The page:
Via The Guardian: Daytime cooking ban in India as heatwave claims 300 lives.
With sizzling temperatures claiming more than 300 lives this month in India, officials have banned daytime cooking in some parts of the drought-stricken country in a bid to prevent accidental fires that have killed nearly 80 more people.
The eastern state of Bihar this week took the unprecedented step of forbidding any cooking between 9am and 6pm, after accidental fires exacerbated by dry, hot and windy weather swept through shantytowns and thatched-roof houses in villages and killed 79 people. They included 10 children and five adults killed in a fire sparked during a Hindu prayer ceremony in Bihar’s Aurangabad district last week.
People were instead told to cook to night.
Hoping to prevent more fires, officials have also banned the burning of spent crops and religious fire rituals. Anyone defying the ban risks up to a year in jail.
“We call this the fire season in Bihar,” Vyas, a state disaster management official who goes by one name, said. “Strong, westerly winds stoke fires which spread easily and cause great damage.”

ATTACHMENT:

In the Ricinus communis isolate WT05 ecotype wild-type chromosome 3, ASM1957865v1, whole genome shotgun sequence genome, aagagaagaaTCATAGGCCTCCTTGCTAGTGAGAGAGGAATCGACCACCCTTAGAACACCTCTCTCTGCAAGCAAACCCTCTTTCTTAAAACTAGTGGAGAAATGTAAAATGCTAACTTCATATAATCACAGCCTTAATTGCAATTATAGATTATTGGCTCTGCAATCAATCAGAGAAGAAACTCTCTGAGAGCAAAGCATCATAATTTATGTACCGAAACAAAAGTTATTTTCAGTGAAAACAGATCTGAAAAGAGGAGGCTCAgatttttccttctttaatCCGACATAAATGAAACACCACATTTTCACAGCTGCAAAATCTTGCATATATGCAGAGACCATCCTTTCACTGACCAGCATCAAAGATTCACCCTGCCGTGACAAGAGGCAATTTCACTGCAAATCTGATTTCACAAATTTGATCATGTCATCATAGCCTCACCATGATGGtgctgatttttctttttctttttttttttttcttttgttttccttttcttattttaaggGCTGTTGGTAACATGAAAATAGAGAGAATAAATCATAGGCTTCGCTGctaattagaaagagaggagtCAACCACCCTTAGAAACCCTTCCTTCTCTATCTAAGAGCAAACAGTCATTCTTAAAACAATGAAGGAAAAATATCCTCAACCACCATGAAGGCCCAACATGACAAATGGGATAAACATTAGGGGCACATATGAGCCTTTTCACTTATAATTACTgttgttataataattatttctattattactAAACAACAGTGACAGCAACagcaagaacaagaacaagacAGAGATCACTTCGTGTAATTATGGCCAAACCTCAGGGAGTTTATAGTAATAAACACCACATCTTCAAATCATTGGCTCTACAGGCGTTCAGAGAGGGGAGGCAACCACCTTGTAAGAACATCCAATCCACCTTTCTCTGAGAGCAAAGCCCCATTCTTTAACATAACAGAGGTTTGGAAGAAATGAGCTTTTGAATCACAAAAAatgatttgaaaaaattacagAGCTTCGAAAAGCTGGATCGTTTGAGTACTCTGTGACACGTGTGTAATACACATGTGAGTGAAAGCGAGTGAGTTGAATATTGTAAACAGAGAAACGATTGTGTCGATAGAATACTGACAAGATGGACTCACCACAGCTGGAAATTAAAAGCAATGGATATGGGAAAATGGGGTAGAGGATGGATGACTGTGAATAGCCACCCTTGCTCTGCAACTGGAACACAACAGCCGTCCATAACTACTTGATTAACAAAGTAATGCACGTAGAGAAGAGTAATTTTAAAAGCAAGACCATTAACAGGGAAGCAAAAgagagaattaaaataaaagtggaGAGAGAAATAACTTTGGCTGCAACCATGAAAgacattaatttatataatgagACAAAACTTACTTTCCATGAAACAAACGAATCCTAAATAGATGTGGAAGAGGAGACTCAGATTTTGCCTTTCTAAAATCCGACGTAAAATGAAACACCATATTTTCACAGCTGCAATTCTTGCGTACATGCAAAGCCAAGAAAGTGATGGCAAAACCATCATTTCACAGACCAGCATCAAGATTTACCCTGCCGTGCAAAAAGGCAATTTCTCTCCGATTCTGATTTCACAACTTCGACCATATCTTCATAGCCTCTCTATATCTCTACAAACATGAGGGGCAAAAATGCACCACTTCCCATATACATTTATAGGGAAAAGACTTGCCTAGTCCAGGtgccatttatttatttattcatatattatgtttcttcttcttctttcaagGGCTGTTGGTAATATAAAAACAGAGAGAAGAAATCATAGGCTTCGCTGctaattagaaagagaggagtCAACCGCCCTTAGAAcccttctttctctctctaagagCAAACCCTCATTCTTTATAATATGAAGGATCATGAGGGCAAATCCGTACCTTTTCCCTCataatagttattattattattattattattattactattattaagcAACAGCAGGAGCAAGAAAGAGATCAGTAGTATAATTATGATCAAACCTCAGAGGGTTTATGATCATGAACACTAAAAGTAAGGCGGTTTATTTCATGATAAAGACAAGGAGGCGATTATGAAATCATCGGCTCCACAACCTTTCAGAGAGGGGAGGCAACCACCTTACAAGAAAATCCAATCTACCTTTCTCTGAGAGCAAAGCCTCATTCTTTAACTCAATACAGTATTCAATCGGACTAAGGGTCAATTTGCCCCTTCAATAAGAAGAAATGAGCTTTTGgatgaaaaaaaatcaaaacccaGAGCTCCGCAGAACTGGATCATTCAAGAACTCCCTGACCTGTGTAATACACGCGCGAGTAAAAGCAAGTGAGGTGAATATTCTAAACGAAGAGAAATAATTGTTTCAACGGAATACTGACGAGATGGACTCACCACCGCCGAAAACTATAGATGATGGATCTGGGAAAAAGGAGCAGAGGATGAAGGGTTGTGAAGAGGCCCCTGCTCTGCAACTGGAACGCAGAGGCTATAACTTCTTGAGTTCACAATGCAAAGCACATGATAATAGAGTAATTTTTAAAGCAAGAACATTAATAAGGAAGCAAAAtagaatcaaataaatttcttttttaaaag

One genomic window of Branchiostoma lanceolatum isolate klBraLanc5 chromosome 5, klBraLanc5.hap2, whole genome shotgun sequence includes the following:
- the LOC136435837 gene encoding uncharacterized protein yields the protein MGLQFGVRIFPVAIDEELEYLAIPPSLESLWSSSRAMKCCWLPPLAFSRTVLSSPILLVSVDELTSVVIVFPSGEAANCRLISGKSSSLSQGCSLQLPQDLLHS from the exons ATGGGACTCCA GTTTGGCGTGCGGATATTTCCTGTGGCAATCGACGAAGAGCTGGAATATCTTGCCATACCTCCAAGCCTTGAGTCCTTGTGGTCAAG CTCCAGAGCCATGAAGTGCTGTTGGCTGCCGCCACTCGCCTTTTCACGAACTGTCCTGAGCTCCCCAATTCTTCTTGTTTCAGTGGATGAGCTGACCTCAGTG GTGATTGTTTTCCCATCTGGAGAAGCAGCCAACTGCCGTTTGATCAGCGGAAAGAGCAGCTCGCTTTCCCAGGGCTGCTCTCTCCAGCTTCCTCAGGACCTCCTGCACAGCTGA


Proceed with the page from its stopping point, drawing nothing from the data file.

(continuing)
Much of India is reeling under a weeks-long heat wave and severe drought conditions that have decimated crops, killed livestock and left at least 330 million Indians without enough water for their daily needs.
Rivers, lakes and dams have dried up in parts of the western states of Maharashtra and Gujarat, and overall officials say that groundwater reservoirs are at just 22 percent capacity.
In some areas, the situation is so bad the government has sent tankers of water for emergency relief. Monsoon rains are still weeks away, expected to start only in June.
At least 300 people have died of heat-related illness this month, including 110 in the state of Orissa, 137 in Telangana and another 45 in Andhra Pradesh where temperatures since the start of April have been hovering around 44C[111ºF].
That’s about 4-5C hotter than normal for April, according to state meteorological official YK Reddy. He predicted the situation would only get worse in May, traditionally the hottest month in India.